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How One Amazon Seller Solved Chronic Mail Problems

Sellers are at the mercy of shipping carriers once they send their orders out the door. From packages gone astray to delayed scanning (which impacts tracking), it seems online sellers have seen and experienced it all.

In a discussion about recent problems with USPS, one seller described an interesting way to improve the service she received from the postal service – she advocated on behalf of herself.

The seller made an appointment with her local postmaster, showed him the volume of business she did and her Amazon seller performance metrics to show how easy it was to be suspended from selling. She asked the postmaster what she could do to ensure her packages were handled properly.

Her email exuded professionalism. It appears that in the meeting with her local postmaster, rather than ranting about past problems, she focused on the future. And she asked the postmaster for ideas on how she (the seller) could improve her business.

The result – the postmaster arranged for a big mail truck to pick up the seller’s packages on the way to the local distribution center rather than having her carrier pick them up. Since then, her packages have never missed a scan, she said – and her packages get a one-day headstart.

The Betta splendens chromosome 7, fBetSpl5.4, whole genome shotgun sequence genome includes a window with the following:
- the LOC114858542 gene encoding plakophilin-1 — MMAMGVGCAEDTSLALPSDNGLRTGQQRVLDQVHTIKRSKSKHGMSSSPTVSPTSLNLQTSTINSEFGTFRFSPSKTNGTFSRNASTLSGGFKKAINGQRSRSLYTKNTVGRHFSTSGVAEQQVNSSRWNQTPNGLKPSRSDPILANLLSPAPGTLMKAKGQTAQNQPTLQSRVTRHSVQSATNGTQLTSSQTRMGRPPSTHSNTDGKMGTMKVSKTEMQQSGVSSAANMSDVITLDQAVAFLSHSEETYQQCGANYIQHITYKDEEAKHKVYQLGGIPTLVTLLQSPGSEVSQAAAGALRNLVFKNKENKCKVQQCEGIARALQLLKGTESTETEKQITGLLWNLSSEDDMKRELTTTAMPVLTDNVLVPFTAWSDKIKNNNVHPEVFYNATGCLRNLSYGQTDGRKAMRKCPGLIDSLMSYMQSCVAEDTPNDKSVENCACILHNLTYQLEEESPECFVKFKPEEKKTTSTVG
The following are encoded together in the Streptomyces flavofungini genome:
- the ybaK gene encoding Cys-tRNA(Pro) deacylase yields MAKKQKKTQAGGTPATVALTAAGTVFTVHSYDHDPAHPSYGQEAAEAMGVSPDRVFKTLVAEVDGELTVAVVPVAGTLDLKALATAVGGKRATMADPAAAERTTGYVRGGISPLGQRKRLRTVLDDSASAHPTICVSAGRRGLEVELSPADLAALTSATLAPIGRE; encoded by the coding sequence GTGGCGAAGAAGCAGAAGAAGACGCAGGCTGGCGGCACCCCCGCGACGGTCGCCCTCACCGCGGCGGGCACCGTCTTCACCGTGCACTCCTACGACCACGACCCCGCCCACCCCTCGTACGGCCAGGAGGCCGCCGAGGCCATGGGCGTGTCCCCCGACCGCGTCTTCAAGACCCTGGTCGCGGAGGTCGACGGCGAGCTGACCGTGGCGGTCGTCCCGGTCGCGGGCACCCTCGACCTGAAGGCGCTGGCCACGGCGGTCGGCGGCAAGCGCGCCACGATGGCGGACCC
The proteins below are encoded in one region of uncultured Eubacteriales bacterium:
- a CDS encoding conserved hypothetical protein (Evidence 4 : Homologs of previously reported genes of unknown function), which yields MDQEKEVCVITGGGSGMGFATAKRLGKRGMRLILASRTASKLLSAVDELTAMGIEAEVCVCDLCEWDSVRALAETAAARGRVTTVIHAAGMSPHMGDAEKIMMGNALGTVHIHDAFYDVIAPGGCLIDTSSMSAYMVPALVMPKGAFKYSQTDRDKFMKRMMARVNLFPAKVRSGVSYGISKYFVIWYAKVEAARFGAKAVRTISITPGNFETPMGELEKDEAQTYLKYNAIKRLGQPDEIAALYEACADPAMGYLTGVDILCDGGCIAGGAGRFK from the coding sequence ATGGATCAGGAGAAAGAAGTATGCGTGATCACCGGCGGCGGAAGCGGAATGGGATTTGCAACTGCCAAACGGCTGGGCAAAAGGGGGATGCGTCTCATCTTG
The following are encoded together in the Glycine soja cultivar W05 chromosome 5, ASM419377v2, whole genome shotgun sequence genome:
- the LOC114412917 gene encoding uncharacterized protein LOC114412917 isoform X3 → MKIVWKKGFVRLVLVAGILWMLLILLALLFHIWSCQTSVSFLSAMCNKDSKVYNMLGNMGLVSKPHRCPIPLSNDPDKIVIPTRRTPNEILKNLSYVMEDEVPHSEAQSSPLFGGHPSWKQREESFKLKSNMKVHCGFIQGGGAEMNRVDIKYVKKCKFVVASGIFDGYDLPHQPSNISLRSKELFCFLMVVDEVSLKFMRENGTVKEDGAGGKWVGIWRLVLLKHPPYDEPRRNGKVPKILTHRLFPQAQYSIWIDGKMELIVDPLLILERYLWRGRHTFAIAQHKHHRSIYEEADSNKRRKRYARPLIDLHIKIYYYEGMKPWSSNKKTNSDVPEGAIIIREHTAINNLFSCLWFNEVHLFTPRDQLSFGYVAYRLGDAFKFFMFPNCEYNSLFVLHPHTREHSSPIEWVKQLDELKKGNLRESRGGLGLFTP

That’s not to say lower-volume sellers could get access to a distribution truck, but it’s a strategy worth considering for sellers having problems with any service provider.

Whether your business is home-based or operates from a warehouse or a retail establishment, you may need to remind your vendors in the most professional way that it’s in their best interest to help you succeed.

Note from the editor: the article has been edited to reflect that the seller is a woman, not a man. Apologies to the seller for the gaffe.

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Ina Steiner
Ina Steiner
Ina Steiner is co-founder and Editor of EcommerceBytes and has been reporting on ecommerce since 1999. She's a widely cited authority on marketplace selling and is author of "Turn eBay Data Into Dollars" (McGraw-Hill 2006). Her blog was featured in the book, "Blogging Heroes" (Wiley 2008). Follow her on Twitter at @ecommercebytes and send news tips to ina@ecommercebytes.com. See disclosure at EcommerceBytes.com/disclosure/.